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State of the Writer: September, 2017

I’ve decided to start a monthly segment of my blog called State of the Writer, where at the end of each month I review what I’ve worked during the month.  Consider it one part a peek into the writer’s life, one part practicing in public, and one part holding myself accountable.

The stats leading up to September are as follows:

May-August 2017

  • Developed a daily writing habit where I started writing at 5 am. Every. Single. Day.
  • Wrote 84,625 words
  • Finished 3 drafts of my first novel, Dangerous Contracts

September 2017

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Twin Park Bridge Beatings

“We interrupt your regularly scheduled program to bring you an important news bulletin: Over a half a dozen people have been brutally injured since the Twin Park Bridge beatings began two weeks ago. Their injuries are so severe that many of the victims are still hospitalized under intensive care. The two victims well enough to speak to the police have been of no help to the authorities, as they have been unable to give any identifying information about the perpetrators. The only consistent report we’re getting involve glowing teeth.

Authorities are urging all citizens to avoid the five mile radius around the bridge. They have also issued a curfew for this area at night. If you have any information regarding the beatings, call the crime line at 1-555-55C-RIME. That’s 1-555-552-1463. We now return you to your regularly scheduled programming.”

Harold, the TV reporter with the greasy slicked back hair and the mega-watt smile, adjusted his tie and turned to his co-anchor. “Glowing teeth, can you believe that, Linda? They must have really been knocked silly from those beatings if they’re reporting glowing teeth. Teeth don’t glow.”

“Harold? The camera is still rolling,” Linda said, pointing at the camera.

“Ooops. Sorry about that folks.”

The Robot Who Remembers

Author’s Note: I just finished the second draft of my novel, Dangerous Contracts. After working on such a huge piece for so long, I needed to write something much smaller as a pallet cleanser.

This story has been rattling around in my head for a few days. Since I couldn’t forget about it, I decided to write it down. Aside from getting the story out, my main goal was to keep it under 1,000 words, which I accomplished. This piece clocks in at 923 words. Enjoy.

The Robot Who Remembers

The neon sign flickered above the doorway of the store, the letters dancing in and out of existence as they blinked. The particular letters that flickered were not a mistake. They were not chosen at random. They were intentional, a signal he sent to the outside world. But no one ever noticed. Or if they did, they didn’t care enough to say anything. He didn’t know which thought was more depressing.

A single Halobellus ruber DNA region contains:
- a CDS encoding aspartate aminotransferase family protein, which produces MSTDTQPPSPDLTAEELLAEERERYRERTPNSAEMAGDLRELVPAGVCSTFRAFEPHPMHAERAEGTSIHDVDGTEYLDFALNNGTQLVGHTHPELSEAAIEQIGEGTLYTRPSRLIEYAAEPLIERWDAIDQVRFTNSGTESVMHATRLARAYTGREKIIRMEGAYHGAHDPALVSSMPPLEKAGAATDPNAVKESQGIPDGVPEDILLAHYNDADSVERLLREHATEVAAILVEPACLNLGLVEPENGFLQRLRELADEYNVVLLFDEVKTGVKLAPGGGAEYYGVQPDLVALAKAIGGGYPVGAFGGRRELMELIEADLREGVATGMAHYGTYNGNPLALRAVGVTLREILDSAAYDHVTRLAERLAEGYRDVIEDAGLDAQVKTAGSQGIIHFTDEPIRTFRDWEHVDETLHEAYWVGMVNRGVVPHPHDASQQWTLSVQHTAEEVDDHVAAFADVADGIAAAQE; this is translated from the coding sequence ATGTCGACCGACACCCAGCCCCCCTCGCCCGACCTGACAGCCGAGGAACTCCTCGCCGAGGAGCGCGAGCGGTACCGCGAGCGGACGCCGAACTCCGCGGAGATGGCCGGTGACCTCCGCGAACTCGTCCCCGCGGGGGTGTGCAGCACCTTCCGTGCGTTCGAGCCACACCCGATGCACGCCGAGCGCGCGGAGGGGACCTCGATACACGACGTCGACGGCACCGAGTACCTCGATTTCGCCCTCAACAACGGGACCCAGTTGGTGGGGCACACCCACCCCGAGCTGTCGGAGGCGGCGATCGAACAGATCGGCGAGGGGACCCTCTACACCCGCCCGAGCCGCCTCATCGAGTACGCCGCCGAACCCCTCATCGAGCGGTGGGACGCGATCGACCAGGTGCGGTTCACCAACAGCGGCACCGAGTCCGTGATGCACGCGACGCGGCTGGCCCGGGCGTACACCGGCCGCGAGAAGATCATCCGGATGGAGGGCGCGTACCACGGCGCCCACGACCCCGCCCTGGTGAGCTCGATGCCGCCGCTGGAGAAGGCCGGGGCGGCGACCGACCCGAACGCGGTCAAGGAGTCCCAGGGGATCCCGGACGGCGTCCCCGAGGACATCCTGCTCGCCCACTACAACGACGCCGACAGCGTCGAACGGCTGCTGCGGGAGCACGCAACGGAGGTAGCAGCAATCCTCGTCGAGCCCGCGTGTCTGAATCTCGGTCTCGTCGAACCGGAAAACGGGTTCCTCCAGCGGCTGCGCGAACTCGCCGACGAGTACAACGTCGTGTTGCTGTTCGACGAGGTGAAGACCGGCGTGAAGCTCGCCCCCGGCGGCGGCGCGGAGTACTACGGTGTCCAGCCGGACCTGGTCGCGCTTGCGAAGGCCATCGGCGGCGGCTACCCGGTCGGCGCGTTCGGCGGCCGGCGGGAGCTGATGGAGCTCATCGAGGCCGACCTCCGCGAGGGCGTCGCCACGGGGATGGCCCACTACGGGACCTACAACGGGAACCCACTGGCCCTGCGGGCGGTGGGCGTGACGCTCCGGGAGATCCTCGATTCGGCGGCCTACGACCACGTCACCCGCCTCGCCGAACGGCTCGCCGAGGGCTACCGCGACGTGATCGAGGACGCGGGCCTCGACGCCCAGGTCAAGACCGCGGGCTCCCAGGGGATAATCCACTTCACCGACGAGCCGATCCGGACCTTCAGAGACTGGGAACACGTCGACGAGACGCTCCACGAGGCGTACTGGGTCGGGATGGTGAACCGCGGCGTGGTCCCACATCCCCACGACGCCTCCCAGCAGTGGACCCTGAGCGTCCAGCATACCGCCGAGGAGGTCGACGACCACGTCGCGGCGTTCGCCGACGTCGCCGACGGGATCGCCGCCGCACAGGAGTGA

Ever since he became sentient a few weeks back, the result of a cognition program that a renter installed, he spent his nights in his locker, replaying and reliving the day’s activities. As if it wasn’t bad enough that he had a photographic memory, his hardware dictated that he record every interaction with the public. Each night, he replayed the footage of the day, picking apart his actions, zooming in on parts and pieces of the day, savoring the best of the best, horrified by the worst of the worst.

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The Frequency of Reality

“But that’s exactly it,” the professor said, “everything is possible. As soon as one thing is possible, every other possibility connected to it is not only possible, but probable, most likely existing on some other plane, some alternate reality that we don’t yet have access too.”

“But how is that possible?”


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The Androids Return From Space

Today, the androids were returning from space. At exactly 2:52 pm, they were scheduled to land at the Landing Facility. Already, their ship had been spotted on radar, their moves tracked as they banked steeply left, then right, slowing their speed of descent. Homecoming was imminent. Every square inch of the Space Center Visitor’s Complex was bursting with people. Outside the complex, parked cars lined the road, throngs of people standing in the street, waiting for a glimpse of the spaceship as it returned. Inside, bodies crowded every inch of the spaced themed breezeways, their eyes turned upward at the nearest screen expectantly. All of the screens showed the same thing — the long, gray runway of the landing facility. There was a timer in the corner of the screen, counting down to the big event. T-2 minutes.